Category Archives: mickey rourke
Immortals ~ Okay, I’ve admit it. I’ve had this DVD sitting on my coffee table for at least two months. I’m not lazy or careless. It’s just that with Netflix’s streaming service to my iPhone, my Nook, my laptop, and the PS3… well, the snail mail discs sort of get forgotten. Immortals sure did, like I said, for at least two months. So if you’re still doing it by mail on Netflix, and have been waiting for Immortals, yeah, it’s me, I’ve got it. I’m a bad Netflixter. I’ll send it back shortly, I promise.
At this point I don’t even remember much about it. I know it’s mythology based. I know it was released theatrically on 11-11-11, a hard date to forget, and that the date morphed into the title in the previews. I also know it’s got a lot of motion capture in it like 300, Watchmen, and Sucker Punch. Beyond that, I don’t remember much, let alone why I put it on my Netflix queue.
Ten, fifteen, twenty minutes and more into the film, it is dark, and boring. Yeah, I know. They have taken something that I love, mythology, and made it boring. Adding to the difficulty of the task, they have fictionalized it, added state of the art special effects, and made mythology boring. Although, to say they are really sticking to the myths in question would be a kindness. Loosely based is the broad term here. Did I mention how dark the film is? At times it was almost like a radio production.
I was pleased to see John Hurt for the short time he was on screen. He was playing the old guy, you know the Hollywood star of yesterday they always have in these bad myth movies. He at least acts. I am now very worried for the upcoming Man of Steel film, because the cardboard cut out that plays Theseus here in Immortals is cast as Superman. That film could be worse than the last one based on Henry Cavill’s performance here.
I didn’t recognize Mickey Roarke until halfway through the movie. Stephen Dorff equally phones it in. I guess the actors thought that because no one would actually be able to see this movie because it was so dark, they could just phone it in. I didn’t like Immortals, even a little bit. I didn’t hate it, I was just bored. I guess it’s good for a nap.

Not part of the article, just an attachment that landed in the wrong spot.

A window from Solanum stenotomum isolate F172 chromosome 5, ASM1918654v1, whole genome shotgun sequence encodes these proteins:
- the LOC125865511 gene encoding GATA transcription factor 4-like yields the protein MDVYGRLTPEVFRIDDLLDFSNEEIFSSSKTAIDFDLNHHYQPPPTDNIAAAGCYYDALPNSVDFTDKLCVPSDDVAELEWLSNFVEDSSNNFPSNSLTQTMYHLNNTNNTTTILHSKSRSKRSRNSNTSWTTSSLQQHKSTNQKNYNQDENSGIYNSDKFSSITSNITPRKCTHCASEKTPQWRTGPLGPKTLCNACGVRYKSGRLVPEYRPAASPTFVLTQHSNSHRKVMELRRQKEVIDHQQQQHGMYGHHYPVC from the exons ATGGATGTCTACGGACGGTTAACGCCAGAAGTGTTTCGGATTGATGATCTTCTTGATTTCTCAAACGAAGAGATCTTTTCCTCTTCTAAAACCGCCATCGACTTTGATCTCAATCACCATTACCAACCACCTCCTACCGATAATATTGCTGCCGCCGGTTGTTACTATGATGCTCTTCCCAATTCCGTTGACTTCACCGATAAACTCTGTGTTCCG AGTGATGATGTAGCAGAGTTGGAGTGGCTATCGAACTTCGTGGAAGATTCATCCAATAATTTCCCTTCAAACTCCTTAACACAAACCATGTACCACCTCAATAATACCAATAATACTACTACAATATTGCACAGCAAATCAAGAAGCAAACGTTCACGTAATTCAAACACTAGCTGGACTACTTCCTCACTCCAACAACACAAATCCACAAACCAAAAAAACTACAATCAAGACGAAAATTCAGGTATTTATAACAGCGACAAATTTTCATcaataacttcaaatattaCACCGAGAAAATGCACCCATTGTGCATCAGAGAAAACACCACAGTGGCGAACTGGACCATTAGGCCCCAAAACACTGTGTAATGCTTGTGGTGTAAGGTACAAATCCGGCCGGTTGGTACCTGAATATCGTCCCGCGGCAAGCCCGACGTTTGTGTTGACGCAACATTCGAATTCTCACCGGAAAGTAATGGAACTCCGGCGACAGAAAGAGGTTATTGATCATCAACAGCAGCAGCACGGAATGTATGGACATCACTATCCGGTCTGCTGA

Iron Man 2 ~ I’ve been waiting for this for a while now, and it finally opened, a bit late for the previews to have become annoying, and of course even more annoyingly, a week after it opened in the UK and Australia. I really have to wonder why the movie companies insist on staggered releases across the world when the internet exists. Don’t they know the flick has already been spoiled for American audiences?
Iron Man 2 picks up almost immediately as the first film ends, but not in the way one might think. From there it becomes a rollercoaster ride of subplots as if it doesn’t know what its real storyline is.
Of seeming highest priority of possible plots is Mickey Roarke’s Ivan Vanko who wants revenge on Robert Downey Jr.’s Tony Stark for supposedly stealing his father’s design. There’s Tony’s new heart poisoning him just as he’s drinking himself to death and risking his life. There’s Gwyneth Paltrow’s Pepper Potts (still the dumbest comic book name ever) trying to run Stark’s company and of course her non-romance with him that doesn’t exist in the comics. And the government, in the face of the strangely cast Garry Shandling, wants the Iron Man ‘weapon.’ Those are just the big ones.
Any one of these could have been the main story, and served it well on its own, but for some reason the script couldn’t make up its mind. Underneath the surface of this Iron Man is bubbling an Avengers prequel, and for those aware of what Avengers is, it is a major undercurrent of this film, perhaps moreso than anything to actually do with Iron Man.